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And we’re back!  Although to start off this weekend, I’m stepping back to late February with some snow-filled photos, despite the fact that the snow is now (thankfully) gone from our landscape.

This was one of those Saturday mornings when I simply couldn’t take being trapped indoors anymore, so set off to the park bundled up like I was on my way to the Antarctic and made the best of it.  And let me tell you, nothing warms you up quite like hiking through a good, ankle-deep snow with an icy crust!

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Winter is an interesting time to work in black and white because a lot of the work has already been done for you.  The winter landscape is already covered in white snow and, as the light increases, so does the contrast.  The question just becomes how to interpret the scene, and that’s one of those highly style-dependent personal choices.

On the morning I was out, the sun was shining and even in the woods there was a wide range of tones between pure white and black.  Although it’s worth noting that, while photographing snow presents its own set of challenges, it also gives something back in the sense that the snow itself acts like a giant reflector, providing fill light and lessening shadow areas.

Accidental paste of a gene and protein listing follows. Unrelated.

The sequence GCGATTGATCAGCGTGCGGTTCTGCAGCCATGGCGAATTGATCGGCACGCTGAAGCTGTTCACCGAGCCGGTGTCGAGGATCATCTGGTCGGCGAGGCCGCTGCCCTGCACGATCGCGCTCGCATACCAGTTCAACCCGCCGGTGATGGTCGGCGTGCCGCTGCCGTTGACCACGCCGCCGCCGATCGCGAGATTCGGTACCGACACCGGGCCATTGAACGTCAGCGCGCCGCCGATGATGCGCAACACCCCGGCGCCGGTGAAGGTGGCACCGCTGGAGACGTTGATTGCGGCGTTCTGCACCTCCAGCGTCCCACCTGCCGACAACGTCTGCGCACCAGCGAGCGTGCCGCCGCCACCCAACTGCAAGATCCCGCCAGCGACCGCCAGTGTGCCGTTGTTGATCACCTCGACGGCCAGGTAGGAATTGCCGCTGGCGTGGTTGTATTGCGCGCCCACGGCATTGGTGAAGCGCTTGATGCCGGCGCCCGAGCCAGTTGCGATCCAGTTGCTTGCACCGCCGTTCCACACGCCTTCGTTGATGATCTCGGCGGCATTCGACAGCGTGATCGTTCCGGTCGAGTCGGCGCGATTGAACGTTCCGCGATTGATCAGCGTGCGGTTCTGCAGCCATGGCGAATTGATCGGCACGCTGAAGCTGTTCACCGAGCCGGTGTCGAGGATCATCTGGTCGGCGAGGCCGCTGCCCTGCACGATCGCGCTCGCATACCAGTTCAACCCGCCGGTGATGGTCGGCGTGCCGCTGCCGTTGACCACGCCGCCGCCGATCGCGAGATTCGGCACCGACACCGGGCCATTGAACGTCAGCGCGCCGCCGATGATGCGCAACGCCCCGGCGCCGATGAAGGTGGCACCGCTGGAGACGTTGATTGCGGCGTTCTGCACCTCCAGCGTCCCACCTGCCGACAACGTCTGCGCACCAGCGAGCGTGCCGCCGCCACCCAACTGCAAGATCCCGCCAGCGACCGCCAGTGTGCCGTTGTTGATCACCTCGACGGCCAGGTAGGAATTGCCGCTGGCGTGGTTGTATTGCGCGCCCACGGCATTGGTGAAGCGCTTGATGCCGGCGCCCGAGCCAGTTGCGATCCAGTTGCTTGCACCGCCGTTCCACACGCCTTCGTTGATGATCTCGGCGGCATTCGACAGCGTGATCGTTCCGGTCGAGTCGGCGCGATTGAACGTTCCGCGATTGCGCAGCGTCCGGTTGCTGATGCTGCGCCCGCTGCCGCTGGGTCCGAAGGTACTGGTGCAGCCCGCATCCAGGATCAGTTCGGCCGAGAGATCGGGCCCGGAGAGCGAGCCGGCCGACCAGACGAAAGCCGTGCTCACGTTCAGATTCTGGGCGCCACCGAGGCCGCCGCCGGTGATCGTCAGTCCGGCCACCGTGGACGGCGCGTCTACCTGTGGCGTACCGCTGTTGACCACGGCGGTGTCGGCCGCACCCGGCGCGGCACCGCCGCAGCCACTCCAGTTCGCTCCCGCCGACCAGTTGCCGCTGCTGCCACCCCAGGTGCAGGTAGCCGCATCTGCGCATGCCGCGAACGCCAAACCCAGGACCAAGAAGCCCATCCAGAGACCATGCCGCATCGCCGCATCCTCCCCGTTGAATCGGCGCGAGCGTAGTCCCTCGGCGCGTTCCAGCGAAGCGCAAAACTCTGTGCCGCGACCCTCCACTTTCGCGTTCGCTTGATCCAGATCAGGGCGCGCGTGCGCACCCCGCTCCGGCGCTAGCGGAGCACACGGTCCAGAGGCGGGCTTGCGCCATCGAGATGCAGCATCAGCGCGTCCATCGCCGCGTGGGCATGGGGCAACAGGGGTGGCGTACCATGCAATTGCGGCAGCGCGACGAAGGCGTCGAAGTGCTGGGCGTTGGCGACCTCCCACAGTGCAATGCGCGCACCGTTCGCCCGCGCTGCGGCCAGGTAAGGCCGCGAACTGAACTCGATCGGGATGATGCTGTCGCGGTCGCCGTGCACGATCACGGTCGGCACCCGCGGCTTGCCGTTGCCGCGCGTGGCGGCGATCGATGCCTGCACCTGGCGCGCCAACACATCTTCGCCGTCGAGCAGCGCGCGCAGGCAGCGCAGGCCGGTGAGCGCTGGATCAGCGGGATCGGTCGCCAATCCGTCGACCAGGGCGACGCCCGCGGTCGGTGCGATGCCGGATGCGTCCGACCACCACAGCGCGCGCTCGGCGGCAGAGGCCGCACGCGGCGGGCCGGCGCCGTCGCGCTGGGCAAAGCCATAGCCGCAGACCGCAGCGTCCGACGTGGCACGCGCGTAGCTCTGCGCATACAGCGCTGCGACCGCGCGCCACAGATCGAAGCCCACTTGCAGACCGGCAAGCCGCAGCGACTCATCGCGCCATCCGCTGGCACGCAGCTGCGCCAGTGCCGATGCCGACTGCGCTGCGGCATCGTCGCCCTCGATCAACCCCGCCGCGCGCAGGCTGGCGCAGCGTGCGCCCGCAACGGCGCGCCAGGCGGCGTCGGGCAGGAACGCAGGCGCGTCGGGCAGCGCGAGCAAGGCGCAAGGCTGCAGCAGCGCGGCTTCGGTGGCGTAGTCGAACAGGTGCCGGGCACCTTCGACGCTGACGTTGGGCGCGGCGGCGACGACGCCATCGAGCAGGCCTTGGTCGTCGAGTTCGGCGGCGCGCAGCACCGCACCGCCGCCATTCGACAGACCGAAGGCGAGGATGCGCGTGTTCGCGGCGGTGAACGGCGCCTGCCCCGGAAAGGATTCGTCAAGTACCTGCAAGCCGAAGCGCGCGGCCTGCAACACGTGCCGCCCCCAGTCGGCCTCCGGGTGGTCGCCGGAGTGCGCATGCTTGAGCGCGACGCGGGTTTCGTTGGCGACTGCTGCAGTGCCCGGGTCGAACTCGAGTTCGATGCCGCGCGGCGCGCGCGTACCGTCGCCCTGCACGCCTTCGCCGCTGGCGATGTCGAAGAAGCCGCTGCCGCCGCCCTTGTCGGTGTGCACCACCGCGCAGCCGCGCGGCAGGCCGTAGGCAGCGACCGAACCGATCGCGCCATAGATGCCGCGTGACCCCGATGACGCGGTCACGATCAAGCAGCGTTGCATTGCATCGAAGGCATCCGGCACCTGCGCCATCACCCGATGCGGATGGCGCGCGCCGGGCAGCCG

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A couple of my favorites, such as the image above, focused on the snow itself and the interaction it shared with the grasses of Bull Hill.  As the wind blows, the grasses move with it, and their blades make etchings in the snow that are both delicate and surprising in their detail and complexity.

Seeing this detail in the snow becomes a study in light and shadow, in texture and presentation.  (Contrary to the title of this post, one of these photos is in color.  Oh well.)

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There is an undeniable beauty to winter and, as a photographer, I often find myself entranced by it.  Sometimes so much so that I forget about the hardships that come with it, about the fleece-penetrating cold and the biting wind and the tendency for gloomy days and hazardous roads.  And it’s good to remember that despite all those aspects, there is such beauty to it.

But I’m still glad that spring is finally here.

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Brent Pennington is a freelance photographer and the driving force behind The Roving Photographer. When he\’s not working with portraiture or promotional clients, he’s usually in the field, hiking, or kayaking in pursuit of nature and wildlife shots.

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